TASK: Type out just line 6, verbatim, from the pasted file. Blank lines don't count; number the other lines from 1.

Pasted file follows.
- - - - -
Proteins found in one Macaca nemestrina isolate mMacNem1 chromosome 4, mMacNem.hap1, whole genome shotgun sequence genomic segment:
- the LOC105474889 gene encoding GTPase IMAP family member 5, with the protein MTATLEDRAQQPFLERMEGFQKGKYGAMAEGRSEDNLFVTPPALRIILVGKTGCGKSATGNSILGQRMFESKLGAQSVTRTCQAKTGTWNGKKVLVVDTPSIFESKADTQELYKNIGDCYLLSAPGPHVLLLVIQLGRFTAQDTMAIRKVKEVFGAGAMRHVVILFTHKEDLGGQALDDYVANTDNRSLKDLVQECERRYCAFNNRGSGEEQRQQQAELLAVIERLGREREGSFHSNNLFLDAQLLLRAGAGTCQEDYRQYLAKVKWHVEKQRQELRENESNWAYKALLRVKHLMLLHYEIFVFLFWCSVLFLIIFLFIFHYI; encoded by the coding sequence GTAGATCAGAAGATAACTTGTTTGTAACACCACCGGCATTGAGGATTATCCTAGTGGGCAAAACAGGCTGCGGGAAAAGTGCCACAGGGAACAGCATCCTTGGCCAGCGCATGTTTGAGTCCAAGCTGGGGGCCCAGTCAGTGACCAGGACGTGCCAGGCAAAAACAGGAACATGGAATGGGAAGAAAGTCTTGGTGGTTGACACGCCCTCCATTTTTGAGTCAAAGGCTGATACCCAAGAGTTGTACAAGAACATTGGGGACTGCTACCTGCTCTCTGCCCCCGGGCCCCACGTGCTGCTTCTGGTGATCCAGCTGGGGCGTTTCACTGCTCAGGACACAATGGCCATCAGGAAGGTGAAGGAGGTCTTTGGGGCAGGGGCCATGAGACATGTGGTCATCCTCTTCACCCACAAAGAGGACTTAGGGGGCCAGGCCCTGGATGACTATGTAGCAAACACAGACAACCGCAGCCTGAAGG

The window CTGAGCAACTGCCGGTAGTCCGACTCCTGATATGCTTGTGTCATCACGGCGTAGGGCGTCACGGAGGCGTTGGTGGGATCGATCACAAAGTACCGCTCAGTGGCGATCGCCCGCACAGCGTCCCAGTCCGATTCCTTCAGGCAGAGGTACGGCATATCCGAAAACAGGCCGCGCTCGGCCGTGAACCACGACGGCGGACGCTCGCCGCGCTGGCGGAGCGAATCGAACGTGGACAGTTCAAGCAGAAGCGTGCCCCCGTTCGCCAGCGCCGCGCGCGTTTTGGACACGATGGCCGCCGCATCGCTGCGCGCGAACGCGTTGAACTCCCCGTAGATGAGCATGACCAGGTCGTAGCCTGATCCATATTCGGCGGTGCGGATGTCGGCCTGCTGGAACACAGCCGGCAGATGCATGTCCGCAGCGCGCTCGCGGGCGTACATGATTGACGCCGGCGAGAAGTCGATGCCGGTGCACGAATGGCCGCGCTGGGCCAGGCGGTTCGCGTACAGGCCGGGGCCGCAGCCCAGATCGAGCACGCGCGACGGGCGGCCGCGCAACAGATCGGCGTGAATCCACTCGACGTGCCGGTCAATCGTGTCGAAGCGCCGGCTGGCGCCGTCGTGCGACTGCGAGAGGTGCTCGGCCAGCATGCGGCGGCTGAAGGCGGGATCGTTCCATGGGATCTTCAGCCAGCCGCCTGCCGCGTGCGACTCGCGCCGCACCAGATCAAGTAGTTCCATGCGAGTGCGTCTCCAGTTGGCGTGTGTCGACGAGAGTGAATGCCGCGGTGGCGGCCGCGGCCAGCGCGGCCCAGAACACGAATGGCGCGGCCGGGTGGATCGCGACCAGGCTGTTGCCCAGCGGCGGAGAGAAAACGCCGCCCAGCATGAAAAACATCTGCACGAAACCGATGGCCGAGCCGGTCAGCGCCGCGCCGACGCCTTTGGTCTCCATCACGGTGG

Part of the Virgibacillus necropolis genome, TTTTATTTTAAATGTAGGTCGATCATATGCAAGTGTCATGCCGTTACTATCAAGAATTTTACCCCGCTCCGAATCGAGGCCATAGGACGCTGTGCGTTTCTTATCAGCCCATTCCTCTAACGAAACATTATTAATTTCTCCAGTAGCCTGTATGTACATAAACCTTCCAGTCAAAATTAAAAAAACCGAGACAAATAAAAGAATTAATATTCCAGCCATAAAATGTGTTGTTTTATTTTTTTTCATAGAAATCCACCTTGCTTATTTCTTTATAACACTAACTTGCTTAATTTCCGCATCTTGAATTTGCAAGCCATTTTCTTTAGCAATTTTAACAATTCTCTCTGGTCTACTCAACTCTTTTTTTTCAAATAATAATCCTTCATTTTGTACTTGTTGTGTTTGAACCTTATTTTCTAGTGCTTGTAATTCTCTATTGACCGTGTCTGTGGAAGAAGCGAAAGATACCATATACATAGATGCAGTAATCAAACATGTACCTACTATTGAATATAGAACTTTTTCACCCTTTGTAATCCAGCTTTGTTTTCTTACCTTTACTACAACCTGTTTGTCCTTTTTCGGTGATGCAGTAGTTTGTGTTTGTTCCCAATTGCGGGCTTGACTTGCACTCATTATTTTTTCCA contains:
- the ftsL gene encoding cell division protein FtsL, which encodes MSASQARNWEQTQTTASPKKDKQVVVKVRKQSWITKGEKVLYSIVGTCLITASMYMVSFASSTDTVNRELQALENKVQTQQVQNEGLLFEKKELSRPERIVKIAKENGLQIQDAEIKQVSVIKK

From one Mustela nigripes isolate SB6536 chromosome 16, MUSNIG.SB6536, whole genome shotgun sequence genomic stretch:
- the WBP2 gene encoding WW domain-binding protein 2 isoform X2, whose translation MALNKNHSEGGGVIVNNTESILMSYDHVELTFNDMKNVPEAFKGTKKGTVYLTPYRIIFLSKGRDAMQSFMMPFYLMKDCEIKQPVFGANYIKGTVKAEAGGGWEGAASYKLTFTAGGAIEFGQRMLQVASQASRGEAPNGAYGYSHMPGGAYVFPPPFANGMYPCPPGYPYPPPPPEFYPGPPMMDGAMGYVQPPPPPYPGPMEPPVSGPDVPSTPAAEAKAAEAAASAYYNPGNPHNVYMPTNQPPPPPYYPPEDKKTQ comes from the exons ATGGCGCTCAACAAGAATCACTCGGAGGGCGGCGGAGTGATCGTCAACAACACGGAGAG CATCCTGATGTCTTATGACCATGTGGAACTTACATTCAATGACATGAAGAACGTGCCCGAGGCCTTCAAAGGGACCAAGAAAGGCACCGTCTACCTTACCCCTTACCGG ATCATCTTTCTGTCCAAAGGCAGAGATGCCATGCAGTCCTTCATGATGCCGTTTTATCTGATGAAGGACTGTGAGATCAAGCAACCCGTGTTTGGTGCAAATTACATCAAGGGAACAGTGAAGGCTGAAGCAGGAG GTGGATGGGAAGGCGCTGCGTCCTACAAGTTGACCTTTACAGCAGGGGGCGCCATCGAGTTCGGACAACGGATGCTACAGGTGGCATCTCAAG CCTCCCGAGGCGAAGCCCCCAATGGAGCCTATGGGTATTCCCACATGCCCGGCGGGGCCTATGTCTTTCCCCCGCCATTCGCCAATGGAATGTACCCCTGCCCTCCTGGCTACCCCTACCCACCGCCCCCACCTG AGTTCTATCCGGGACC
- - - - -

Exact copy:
From one Mustela nigripes isolate SB6536 chromosome 16, MUSNIG.SB6536, whole genome shotgun sequence genomic stretch: